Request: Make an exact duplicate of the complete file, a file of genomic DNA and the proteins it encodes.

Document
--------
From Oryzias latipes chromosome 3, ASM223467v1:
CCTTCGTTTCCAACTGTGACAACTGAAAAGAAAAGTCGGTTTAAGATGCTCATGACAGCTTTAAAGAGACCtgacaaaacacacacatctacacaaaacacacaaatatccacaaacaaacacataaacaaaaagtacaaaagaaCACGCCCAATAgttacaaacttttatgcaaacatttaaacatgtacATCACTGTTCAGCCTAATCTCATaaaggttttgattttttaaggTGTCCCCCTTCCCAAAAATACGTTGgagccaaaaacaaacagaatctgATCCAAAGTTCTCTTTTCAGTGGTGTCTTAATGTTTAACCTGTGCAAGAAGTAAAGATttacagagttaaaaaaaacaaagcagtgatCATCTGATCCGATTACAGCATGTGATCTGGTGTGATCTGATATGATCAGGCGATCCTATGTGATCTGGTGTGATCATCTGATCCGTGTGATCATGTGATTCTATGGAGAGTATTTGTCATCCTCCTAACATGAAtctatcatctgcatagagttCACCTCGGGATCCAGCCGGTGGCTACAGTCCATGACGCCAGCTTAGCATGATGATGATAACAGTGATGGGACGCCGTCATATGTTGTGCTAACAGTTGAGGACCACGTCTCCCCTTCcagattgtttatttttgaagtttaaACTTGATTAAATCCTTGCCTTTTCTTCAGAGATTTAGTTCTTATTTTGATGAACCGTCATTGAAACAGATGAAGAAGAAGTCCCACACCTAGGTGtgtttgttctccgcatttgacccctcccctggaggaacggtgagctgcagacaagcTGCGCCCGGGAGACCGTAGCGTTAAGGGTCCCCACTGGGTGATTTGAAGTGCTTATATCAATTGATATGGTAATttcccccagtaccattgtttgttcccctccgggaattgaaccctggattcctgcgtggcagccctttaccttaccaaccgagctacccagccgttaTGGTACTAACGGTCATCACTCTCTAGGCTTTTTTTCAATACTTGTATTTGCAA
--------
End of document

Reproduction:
From Oryzias latipes chromosome 3, ASM223467v1:
CCTTCGTTTCCAACTGTGACAACTGAAAAGAAAAGTCGGTTTAAGATGCTCATGACAGCTTTAAAGAGACCtgacaaaacacacacatctacacaaaacacacaaatatccacaaacaaacacataaacaaaaagtacaaaagaaCACGCCCAATAgttacaaacttttatgcaaacatttaaacatgtacATCACTGTTCAGCCTAATCTCATaaaggttttgattttttaaggTGTCCCCCTTCCCAAAAATACGTTGgagccaaaaacaaacagaatctgATCCAAAGTTCTCTTTTCAGTGGTGTCTTAATGTTTAACCTGTGCAAGAAGTAAAGATttacagagttaaaaaaaacaaagcagtgatCATCTGATCCGATTACAGCATGTGATCTGGTGTGATCTGATATGATCAGGCGATCCTATGTGATCTGGTGTGATCATCTGATCCGTGTGATCATGTGATTCTATGGAGAGTATTTGTCATCCTCCTAACATGAAtctatcatctgcatagagttCACCTCGGGATCCAGCCGGTGGCTACAGTCCATGACGCCAGCTTAGCATGATGATGATAACAGTGATGGGACGCCGTCATATGTTGTGCTAACAGTTGAGGACCACGTCTCCCCTTCcagattgtttatttttgaagtttaaACTTGATTAAATCCTTGCCTTTTCTTCAGAGATTTAGTTCTTATTTTGATGAACCGTCATTGAAACAGATGAAGAAGAAGTCCCACACCTAGGTGtgtttgttctccgcatttgacccctcccctggaggaacggtgagctgcagacaagcTGCGCCCGGGAGACCGTAGCGTTAAGGGTCCCCACTGGGTGATTTGAAGTGCTTATATCAATTGATATGGTAATttcccccagtaccattgtttgttcccctccgggaattgaaccctggattcctgcgtggcagccctttaccttaccaaccgagctacccagccgttaTGGTACTAACGGTCATCACTCTCTAGGCTTTTTTTCAATACTTGTATTTGCAA